Although ostensibly narrated by the priest, who comments periodically on his reactions to Magdalena’s confession, the novel’s real voice is that of Magdalena, who talks uninterrupted for the best part of 300 pages. At times it resembles another novel in the form of an extended monologue, Philip Roth’s filthy masterpiece Portnoy’s Complaint, although Magdalena rants less than Portnoy, and rarely if ever reaches his pitch of self-righteous anger. Perhaps ranting is the prerogative of men; certainly one recurring theme is the unrealistic demands men make of women.

Magdalena’s irreverent tone is established early on, as she compliments the priest for his response to being kidnapped, while critiquing the performances of the panicked server and organist. She proceeds to tell the story of her life, and there is a pleasingly absurd strain running through her recollections – a food-related dream in which Magdalena’s family house is surrounded by a moat containing a series of sauces; her sisters protesting Magdalena’s attempts to emancipate herself with entreaties to ‘declare your aunthood!’; a delightful description of her escape from the stifling pretensions of middle-class existence …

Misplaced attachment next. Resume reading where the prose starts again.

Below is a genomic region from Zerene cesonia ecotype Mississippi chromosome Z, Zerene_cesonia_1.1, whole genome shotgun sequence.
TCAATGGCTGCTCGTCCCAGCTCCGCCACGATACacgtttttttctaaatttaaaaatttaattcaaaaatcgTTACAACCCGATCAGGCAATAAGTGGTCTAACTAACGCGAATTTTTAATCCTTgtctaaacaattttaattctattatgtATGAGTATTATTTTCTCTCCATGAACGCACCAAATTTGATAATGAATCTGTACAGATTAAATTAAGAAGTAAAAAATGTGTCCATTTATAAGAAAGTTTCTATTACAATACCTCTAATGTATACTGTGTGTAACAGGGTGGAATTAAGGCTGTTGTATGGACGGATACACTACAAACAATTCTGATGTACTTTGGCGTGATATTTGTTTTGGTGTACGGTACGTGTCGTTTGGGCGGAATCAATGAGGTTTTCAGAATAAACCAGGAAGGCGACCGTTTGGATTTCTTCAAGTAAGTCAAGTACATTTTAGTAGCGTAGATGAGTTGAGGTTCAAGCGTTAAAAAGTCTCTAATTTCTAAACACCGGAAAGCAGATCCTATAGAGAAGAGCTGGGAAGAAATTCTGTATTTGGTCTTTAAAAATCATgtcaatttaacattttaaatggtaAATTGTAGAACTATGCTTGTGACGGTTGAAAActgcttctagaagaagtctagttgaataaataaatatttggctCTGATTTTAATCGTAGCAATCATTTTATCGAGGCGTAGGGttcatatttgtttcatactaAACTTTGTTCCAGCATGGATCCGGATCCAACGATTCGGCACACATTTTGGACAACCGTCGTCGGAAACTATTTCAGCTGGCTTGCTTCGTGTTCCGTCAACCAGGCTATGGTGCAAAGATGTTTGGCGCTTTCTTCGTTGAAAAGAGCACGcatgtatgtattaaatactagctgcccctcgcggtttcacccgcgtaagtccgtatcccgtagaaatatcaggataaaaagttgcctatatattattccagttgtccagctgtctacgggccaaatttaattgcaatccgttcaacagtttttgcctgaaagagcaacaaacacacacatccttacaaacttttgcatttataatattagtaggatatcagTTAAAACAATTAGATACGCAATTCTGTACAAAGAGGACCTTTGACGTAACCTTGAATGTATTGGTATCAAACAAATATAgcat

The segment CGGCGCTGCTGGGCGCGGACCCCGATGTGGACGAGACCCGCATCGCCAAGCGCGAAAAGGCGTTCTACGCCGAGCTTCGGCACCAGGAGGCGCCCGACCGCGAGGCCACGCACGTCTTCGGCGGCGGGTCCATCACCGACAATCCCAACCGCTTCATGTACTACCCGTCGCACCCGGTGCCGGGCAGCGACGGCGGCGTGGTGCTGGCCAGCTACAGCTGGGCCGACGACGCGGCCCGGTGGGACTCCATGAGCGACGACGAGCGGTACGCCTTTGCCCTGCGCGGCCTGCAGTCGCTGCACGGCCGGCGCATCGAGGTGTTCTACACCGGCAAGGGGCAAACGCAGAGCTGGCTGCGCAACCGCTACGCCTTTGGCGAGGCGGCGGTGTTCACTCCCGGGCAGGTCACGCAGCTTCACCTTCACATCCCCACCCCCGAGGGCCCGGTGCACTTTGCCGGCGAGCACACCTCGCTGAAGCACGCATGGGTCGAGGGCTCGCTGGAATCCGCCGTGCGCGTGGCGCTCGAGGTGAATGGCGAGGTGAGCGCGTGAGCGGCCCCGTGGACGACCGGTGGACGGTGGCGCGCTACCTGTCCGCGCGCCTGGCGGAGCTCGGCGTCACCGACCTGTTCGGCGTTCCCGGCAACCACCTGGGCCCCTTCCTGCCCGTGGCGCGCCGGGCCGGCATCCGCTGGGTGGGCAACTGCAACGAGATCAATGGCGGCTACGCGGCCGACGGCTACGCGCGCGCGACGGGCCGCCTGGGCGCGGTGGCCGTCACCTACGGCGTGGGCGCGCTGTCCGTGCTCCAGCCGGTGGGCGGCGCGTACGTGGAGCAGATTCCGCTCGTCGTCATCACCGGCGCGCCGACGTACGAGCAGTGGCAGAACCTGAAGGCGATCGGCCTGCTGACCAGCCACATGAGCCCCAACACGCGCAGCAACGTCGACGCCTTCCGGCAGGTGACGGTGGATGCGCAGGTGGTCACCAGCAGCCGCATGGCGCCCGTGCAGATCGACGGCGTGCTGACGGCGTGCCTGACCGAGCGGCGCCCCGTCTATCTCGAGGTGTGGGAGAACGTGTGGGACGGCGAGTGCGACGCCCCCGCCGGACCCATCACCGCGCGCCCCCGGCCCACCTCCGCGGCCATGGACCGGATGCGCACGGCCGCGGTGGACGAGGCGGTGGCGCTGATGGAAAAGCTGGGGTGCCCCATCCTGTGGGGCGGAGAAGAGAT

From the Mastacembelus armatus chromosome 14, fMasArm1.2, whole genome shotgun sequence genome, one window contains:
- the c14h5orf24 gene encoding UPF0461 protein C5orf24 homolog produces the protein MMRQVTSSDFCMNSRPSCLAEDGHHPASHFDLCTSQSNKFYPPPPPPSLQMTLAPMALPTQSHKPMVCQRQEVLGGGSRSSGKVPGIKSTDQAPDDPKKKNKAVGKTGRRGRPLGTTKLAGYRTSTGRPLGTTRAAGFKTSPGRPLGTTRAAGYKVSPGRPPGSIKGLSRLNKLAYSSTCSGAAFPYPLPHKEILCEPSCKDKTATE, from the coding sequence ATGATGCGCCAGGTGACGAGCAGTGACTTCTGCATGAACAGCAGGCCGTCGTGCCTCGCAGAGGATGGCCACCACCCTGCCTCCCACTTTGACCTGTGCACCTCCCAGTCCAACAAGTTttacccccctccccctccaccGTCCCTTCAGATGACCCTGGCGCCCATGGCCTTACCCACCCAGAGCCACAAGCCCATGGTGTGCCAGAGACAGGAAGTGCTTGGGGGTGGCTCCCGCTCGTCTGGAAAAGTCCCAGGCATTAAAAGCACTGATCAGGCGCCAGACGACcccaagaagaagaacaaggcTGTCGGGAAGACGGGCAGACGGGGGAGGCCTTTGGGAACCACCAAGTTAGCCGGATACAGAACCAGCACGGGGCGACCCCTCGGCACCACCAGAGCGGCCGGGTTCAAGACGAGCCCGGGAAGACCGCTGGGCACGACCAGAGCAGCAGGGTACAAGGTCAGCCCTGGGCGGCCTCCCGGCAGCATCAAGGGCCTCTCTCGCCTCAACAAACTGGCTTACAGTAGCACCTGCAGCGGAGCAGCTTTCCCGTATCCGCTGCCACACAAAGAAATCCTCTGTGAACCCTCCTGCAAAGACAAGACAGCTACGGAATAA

You must try this recipe that we found in southern Burundi, the cosmopolitan academics cried; you must listen to these songs performed only in a little mountain village in the interior of Sardinia during Easter week by three ninety-year-old women, which have thankfully been made accessible to us by the tireless efforts of a Viennese ethno-musicologist; you must try on this mask carved from the wood of a two-hundred-year-old sequoia by a Shawnee tribesman directly descended from Chief Tecumseh.

Magdalena’s relationships with her seven lovers overlap, so that often one will provide a refuge from her present relationship before becoming a problem himself. They’re a motley bunch, each from a different country, each with his own particular flaw (self-absorption, violence, philandering, vampirism, etc.), each dispatched in a different way, often pleasingly. Highlights? You have to go some way to beat a Transylvanian Jehovah’s Witness, I think, but the Bluebeardesque Baron Otto is an engaging character, as is the swimming instructor Karl Danzinger, who spends most of the duration of his relationship with the preternaturally patient Magdalena observing the various ways in which his three ex-wives are her superiors. Magdalena brokers peace between the wives, but there comes a point when Karl has to go the same way as the rest.